Why I vaccinate

Tiare Evans, MD, was joined by her husband, Joshua Gabel, MD, to get vaccinated.

After nine months of working on the front lines, healthcare workers are receiving the COVID-19 vaccine. The recently-approved vaccines offer hope for an end to the immense strain the virus has put on the healthcare system.

Over the past few days, frontline healthcare workers have been sharing their reasons for getting the vaccine.

“Vaccines mean hope! Vaccines mean life! This is for me, my family, my friends, and my community,” says Jennifer Quach, BSN, PHN, RN, maternity services. Quach’s son suffers from congenital high airway obstruction syndrome (CHAOS), a rare condition that blocks the airway and vocal cords. She credits him as one of her largest motivations for receiving the vaccine.

“I got the vaccine because I love my neighbor as myself,” says LeAnn Nash, RN, a nurse on the pediatric post-anesthesia care unit.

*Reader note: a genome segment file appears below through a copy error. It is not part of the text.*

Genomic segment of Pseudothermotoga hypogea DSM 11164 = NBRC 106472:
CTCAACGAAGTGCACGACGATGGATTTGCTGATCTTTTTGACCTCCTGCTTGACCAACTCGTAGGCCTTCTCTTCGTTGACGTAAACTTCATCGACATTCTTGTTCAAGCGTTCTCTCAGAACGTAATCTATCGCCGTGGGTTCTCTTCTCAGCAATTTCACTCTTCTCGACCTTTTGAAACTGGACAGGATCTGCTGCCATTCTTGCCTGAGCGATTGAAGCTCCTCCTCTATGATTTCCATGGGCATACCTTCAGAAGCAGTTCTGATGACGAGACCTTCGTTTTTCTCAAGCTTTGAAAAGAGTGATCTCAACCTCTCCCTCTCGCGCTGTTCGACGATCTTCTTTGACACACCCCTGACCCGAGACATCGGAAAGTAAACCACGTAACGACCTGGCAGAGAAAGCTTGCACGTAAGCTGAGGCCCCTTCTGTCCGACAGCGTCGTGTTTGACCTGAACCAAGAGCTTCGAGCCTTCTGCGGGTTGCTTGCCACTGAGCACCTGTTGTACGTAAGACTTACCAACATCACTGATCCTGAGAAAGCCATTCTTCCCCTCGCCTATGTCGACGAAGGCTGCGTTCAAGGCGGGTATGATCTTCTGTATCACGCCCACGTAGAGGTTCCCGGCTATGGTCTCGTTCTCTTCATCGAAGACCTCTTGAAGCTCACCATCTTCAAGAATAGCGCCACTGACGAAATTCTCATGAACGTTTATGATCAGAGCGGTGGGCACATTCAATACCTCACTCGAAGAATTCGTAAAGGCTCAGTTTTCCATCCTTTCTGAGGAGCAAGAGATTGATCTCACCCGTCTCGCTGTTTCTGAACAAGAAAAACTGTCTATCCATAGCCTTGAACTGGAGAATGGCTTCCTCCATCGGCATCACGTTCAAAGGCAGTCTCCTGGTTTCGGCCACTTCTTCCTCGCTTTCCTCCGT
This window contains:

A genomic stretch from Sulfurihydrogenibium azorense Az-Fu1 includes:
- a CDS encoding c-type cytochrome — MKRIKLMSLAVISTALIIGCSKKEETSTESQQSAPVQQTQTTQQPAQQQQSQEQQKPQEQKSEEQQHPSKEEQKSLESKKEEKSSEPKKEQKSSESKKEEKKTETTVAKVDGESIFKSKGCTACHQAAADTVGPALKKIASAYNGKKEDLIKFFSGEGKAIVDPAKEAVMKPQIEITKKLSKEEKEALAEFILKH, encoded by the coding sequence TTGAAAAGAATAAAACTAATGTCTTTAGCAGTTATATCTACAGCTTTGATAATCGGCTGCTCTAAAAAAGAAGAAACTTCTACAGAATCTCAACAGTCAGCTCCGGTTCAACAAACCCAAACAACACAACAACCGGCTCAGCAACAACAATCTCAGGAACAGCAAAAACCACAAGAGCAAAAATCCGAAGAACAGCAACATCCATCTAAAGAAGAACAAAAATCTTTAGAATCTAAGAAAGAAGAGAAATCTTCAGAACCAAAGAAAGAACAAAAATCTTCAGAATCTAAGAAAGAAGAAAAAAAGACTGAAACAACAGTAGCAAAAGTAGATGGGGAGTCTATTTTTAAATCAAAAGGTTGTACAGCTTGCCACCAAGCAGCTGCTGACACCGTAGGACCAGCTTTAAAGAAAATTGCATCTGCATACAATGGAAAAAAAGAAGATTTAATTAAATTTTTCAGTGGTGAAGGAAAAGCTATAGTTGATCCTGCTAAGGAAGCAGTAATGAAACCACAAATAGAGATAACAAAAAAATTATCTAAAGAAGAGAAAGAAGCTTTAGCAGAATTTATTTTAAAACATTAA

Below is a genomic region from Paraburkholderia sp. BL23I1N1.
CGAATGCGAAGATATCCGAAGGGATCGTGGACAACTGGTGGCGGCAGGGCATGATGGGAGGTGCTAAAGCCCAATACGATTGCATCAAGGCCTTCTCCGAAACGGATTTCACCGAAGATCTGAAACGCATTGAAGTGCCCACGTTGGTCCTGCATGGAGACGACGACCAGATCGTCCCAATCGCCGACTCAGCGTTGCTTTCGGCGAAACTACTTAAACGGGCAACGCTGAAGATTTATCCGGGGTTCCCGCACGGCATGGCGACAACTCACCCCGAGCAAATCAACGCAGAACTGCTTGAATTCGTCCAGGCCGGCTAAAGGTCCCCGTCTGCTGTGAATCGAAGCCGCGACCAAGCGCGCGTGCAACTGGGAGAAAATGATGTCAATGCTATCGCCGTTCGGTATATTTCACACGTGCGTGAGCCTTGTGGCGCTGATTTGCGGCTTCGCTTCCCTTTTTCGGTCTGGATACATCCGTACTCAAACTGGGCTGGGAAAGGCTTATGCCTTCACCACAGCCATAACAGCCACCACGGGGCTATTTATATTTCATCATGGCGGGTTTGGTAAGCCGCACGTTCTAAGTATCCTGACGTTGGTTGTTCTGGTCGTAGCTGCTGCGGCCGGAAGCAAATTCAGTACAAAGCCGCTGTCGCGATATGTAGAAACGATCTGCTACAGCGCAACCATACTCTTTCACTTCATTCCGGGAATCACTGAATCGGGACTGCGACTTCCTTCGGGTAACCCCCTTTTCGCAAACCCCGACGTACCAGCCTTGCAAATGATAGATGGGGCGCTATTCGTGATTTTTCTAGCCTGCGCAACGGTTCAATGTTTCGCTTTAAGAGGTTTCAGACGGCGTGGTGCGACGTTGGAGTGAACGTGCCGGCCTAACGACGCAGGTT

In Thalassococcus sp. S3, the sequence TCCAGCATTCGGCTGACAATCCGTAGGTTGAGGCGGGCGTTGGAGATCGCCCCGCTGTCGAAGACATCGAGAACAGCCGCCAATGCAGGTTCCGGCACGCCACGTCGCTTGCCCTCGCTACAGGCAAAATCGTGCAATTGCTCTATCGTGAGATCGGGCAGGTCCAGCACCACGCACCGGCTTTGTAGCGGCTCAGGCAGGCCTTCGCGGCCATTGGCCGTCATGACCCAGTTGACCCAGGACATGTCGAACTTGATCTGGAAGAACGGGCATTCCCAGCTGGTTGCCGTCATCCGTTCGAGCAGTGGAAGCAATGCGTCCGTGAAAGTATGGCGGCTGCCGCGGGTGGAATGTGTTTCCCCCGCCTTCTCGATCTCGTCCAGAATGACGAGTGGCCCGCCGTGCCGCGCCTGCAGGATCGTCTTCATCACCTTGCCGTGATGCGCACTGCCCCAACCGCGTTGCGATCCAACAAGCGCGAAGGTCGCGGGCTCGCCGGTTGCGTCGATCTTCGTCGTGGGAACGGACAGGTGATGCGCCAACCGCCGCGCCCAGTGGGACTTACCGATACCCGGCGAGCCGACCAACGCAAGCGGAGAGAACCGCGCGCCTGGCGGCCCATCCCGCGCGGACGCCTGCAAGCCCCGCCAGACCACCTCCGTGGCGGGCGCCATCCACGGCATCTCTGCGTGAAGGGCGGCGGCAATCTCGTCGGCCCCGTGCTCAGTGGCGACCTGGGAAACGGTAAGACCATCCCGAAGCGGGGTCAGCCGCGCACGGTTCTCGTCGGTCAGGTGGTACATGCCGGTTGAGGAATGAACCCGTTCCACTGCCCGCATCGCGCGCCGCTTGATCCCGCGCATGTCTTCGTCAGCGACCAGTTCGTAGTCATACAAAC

“I got the vaccine because I want to protect my family and myself,” says Matthew Sutton, a pharmacy intern.

Tiare Evans, MD, an OB/GYN physician, says, “I got my vaccine for my parents and my children.” Evans was joined by her husband, Joshua Gabel, MD, a surgery physician, who shared his reason for vaccinating, saying, “I got vaccinates to protect my patients, children, and community.”

“I got vaccinated for my wife, kids, parents, and patients,” says Ryan Hayton, MD, an acute care surgery physician.

As healthcare workers continue to celebrate this historic moment in the pandemic, the central themes seem to be joy and optimism in an incredibly difficult situation.

If you or someone you love is interested In learning more about the COVID-19 vaccine, check out this article on your biggest COVID-19 vaccine questions, or can visit our COVID-19 vaccines webpage.